Innocence. The nostalgia in Raiders is coupled with innocence. (If that’s the right verb.) This, I’d guess, is the influence of George Lucas. One of the most distasteful aspects of Star Wars was its assumption that life is better before sex intrudes. Remember how Carrie Fisher looked? She helped to keep Star Wars sexless, back in that part of our lives when we could really have good clean fun, ray guns, killing without consequences, and so on. One of John Updike’s characters says that in America a man is a failed boy. The only significant error in that remark is that, to judge by the international success of Star Wars, it’s no longer an American monopoly. What’s wanted is, not all that nasty growing up but physical-yet-sexless games in which only bad people die.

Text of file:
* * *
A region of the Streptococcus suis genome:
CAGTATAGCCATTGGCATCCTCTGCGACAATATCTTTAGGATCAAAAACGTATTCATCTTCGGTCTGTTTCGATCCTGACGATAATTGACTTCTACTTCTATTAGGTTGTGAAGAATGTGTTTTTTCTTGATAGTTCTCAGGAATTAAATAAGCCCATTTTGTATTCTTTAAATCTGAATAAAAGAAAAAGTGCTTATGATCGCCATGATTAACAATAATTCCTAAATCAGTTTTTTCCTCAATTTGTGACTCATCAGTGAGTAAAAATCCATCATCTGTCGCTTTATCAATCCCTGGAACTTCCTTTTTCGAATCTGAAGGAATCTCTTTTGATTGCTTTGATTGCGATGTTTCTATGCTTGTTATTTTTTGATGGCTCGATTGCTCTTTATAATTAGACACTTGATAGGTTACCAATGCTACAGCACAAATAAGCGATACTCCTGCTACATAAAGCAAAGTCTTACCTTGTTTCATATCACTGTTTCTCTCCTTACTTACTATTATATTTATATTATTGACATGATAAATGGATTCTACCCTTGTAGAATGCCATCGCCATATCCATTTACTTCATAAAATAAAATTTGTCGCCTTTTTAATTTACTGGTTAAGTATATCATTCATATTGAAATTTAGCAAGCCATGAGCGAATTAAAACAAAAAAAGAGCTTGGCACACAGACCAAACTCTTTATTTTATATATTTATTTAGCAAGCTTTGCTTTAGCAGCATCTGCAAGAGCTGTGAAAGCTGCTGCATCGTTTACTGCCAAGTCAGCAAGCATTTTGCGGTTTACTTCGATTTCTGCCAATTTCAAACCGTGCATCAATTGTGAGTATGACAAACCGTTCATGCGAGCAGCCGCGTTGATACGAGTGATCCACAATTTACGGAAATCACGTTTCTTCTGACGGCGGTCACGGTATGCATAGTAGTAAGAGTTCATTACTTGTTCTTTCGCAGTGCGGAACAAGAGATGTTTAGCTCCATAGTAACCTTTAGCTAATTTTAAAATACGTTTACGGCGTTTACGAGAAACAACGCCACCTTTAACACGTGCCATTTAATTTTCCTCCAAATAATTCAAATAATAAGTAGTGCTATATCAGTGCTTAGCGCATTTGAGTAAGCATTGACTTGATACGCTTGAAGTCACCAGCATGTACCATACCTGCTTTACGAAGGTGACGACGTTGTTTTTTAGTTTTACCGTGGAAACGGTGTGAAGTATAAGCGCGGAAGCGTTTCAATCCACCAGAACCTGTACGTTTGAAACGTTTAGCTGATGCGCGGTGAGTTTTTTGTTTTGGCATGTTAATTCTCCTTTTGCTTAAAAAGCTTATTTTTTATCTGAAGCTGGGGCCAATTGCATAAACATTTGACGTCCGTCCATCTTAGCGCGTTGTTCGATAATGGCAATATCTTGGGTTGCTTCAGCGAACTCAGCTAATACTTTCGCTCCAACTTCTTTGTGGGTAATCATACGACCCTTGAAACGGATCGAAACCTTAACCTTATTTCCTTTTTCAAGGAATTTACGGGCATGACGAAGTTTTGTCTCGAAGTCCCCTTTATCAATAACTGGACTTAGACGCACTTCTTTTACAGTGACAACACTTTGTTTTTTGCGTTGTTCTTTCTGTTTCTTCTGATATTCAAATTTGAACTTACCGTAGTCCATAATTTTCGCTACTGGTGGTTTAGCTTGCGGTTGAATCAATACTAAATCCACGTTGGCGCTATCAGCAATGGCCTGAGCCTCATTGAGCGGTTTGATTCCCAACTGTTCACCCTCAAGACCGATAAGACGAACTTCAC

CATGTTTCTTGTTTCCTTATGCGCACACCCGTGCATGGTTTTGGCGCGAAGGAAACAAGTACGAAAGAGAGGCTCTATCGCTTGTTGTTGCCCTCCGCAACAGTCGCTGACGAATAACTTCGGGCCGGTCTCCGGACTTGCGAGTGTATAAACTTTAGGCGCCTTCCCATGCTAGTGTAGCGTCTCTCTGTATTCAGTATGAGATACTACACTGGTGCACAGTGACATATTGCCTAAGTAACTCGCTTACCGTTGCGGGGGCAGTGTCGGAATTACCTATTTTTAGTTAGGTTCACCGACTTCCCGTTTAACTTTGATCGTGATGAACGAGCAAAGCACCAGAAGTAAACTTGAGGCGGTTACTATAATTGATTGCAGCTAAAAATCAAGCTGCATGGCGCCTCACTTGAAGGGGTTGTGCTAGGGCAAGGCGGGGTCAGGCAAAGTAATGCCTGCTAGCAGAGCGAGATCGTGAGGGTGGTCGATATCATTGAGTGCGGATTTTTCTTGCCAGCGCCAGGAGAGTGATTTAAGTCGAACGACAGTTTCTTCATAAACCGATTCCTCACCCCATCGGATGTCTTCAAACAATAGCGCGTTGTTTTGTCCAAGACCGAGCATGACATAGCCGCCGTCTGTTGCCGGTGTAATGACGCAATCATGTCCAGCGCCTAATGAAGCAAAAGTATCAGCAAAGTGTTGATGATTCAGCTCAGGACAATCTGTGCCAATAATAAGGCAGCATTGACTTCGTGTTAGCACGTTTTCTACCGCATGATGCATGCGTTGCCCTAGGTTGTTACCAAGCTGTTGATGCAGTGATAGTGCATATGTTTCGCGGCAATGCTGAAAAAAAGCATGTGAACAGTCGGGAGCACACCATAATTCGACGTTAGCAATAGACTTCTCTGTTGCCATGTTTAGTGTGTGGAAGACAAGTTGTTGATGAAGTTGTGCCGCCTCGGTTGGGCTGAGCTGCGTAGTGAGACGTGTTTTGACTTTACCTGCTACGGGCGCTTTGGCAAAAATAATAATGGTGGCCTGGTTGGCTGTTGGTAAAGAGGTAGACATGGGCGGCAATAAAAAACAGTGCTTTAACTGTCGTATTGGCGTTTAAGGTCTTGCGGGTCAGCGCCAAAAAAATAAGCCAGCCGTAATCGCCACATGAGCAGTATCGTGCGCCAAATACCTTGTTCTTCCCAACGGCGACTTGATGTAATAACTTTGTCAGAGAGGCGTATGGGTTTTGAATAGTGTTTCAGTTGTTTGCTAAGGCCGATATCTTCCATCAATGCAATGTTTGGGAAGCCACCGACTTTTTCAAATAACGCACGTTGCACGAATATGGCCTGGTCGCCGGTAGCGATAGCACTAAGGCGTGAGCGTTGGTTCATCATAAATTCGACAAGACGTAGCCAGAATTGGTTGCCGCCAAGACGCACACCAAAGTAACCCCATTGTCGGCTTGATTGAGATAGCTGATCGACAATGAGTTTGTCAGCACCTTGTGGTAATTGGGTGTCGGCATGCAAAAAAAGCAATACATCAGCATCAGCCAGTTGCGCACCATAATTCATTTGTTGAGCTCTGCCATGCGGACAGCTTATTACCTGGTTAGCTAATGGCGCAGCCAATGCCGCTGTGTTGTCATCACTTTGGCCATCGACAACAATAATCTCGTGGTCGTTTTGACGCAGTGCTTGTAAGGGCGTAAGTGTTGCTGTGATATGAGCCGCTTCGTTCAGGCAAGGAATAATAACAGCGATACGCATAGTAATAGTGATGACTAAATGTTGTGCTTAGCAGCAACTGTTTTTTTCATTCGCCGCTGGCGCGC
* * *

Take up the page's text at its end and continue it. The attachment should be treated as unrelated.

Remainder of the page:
What’s depressing me most in all this is the future. I mourn no lost paradise of film. I know that, in a good year, 95 percent of the world’s films were trash, four percent plus were good entertainment, and there was a small fraction of seriously good films. In a good year. But that small fraction seems to be shrinking. Economic and cultural conditions all conduce to shrink it. What’s grim in the film world, as Raiders attests, certainly in the US and gradually becoming so elsewhere, is that the stringency of filmmaking conditions is making the talents with the best possibilities want to revel in the movie-ness of the past. Yeats worried that “The best lack all conviction, while the worst/Are full of passionate intensity.” But Spielberg and Lucas, as far as ability goes, are among our best, and they are full of passionate intensity.

I don’t want to be a child again, not even for two hours. I reject the Raiders pact.

The New Republic, July 4, 1981